More Than a Dozen Antiquities Linked to Disgraced Dealer Seized from Ivy League School 

More than a dozen artifacts linked to infamous antiquities trafficker Subhash Kapoor were seized from an Ivy League school’s art gallery on Wednesday by Homeland Security. Twelve of the 13 artifacts were allegedly looted from India, and one item originated from Burma.

The artifacts have been valued collectively at $1.29 million, according to officials. Authorities did not identify which school the pieces had been taken from.

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The goods were seized as part of a decade-long investigation into Kapoor, a disgraced Manhattan art dealer who was accused of by U.S. authorities of being “one of the most prolific commodities smugglers in the world.”

In 2019, the Manhattan District Attorney’s Office filed a criminal complaint against Kapoor that described a multinational ring that trafficked thousands of stolen artifacts worth more than $145 million over 30 years. Kapoor was jailed in India and went on trial in early 2021. A spokesperson for the HSI told ARTnews that “it is anticipated that [Kapoor] will be extradited to the United States upon his release from prison in India.”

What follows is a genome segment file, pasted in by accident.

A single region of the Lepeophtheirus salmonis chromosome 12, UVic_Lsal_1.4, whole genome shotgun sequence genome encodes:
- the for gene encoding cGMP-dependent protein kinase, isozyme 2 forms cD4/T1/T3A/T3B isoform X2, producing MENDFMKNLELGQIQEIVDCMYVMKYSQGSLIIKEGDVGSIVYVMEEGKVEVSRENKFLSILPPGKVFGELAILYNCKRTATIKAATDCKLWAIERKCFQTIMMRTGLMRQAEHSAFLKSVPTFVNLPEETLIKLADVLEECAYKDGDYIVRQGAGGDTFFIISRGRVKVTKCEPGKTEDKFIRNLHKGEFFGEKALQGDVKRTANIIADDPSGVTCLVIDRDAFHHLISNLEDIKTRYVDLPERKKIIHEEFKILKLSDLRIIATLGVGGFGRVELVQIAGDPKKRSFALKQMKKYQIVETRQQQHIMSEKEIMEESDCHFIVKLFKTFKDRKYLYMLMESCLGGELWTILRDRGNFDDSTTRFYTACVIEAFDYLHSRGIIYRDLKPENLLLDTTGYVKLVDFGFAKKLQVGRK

Kapoor, 72, was renowned among New York dealers for his ability to procure museum-quality goods until his initial arrest on trafficking charges in 2011 in Germany. Subsequent investigations revealed the scope of his criminal dealings. Some 2,600 objects—smuggled from Afghanistan, Cambodia, India, Pakistan, Nepal, and Thailand using false provenance papers—were confiscated from several storage locations owned by Kapoor in New York City. Thousands more are still missing.

“From where I sit, we’re very focused on putting those smuggling networks out of business,” James T. Hayes Jr., the agent overseeing much of Homeland Security’s investigation said following Kapoor’s first arrest. “At the end of the day, our primary responsibility is to get stolen property back to its rightful owners.”

Kapoor’s buyers included a global network of private collectors, galleries, and museums, among them the Metropolitan Museum of Art in New York and the Toledo Museum of Art in Ohio.

In 2021, authorities in Manhattan returned 248 devotional icons worth $15 million to India. The group included two bronze statue Hindu deities dating from the 12th century and 16th century, respectively. Both were suspected of being harvested from remote shrines in the country that lack proper protection from the government.

Source: artnews.com

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